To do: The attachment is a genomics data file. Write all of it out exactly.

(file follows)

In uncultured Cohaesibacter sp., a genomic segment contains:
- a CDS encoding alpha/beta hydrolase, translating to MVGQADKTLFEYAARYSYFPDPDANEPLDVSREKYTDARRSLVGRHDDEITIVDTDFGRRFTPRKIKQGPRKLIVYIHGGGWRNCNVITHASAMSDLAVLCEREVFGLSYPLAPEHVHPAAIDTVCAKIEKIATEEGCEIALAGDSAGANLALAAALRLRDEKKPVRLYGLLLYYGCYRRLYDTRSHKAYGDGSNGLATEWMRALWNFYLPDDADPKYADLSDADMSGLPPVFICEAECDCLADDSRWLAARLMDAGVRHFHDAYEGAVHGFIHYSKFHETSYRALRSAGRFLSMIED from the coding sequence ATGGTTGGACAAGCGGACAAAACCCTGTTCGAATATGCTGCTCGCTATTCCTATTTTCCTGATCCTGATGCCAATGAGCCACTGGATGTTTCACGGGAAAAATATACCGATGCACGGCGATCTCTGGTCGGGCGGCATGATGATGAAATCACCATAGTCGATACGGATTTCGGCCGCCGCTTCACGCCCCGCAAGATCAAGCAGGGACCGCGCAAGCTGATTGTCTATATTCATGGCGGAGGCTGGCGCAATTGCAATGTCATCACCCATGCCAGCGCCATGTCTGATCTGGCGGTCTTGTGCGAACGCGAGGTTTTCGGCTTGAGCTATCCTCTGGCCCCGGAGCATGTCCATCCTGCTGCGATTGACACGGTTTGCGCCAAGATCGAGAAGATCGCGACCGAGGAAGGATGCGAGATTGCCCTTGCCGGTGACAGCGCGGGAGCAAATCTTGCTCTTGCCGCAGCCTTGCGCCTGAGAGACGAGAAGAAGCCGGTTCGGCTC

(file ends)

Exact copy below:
In uncultured Cohaesibacter sp., a genomic segment contains:
- a CDS encoding alpha/beta hydrolase, translating to MVGQADKTLFEYAARYSYFPDPDANEPLDVSREKYTDARRSLVGRHDDEITIVDTDFGRRFTPRKIKQGPRKLIVYIHGGGWRNCNVITHASAMSDLAVLCEREVFGLSYPLAPEHVHPAAIDTVCAKIEKIATEEGCEIALAGDSAGANLALAAALRLRDEKKPVRLYGLLLYYGCYRRLYDTRSHKAYGDGSNGLATEWMRALWNFYLPDDADPKYADLSDADMSGLPPVFICEAECDCLADDSRWLAARLMDAGVRHFHDAYEGAVHGFIHYSKFHETSYRALRSAGRFLSMIED from the coding sequence ATGGTTGGACAAGCGGACAAAACCCTGTTCGAATATGCTGCTCGCTATTCCTATTTTCCTGATCCTGATGCCAATGAGCCACTGGATGTTTCACGGGAAAAATATACCGATGCACGGCGATCTCTGGTCGGGCGGCATGATGATGAAATCACCATAGTCGATACGGATTTCGGCCGCCGCTTCACGCCCCGCAAGATCAAGCAGGGACCGCGCAAGCTGATTGTCTATATTCATGGCGGAGGCTGGCGCAATTGCAATGTCATCACCCATGCCAGCGCCATGTCTGATCTGGCGGTCTTGTGCGAACGCGAGGTTTTCGGCTTGAGCTATCCTCTGGCCCCGGAGCATGTCCATCCTGCTGCGATTGACACGGTTTGCGCCAAGATCGAGAAGATCGCGACCGAGGAAGGATGCGAGATTGCCCTTGCCGGTGACAGCGCGGGAGCAAATCTTGCTCTTGCCGCAGCCTTGCGCCTGAGAGACGAGAAGAAGCCGGTTCGGCTC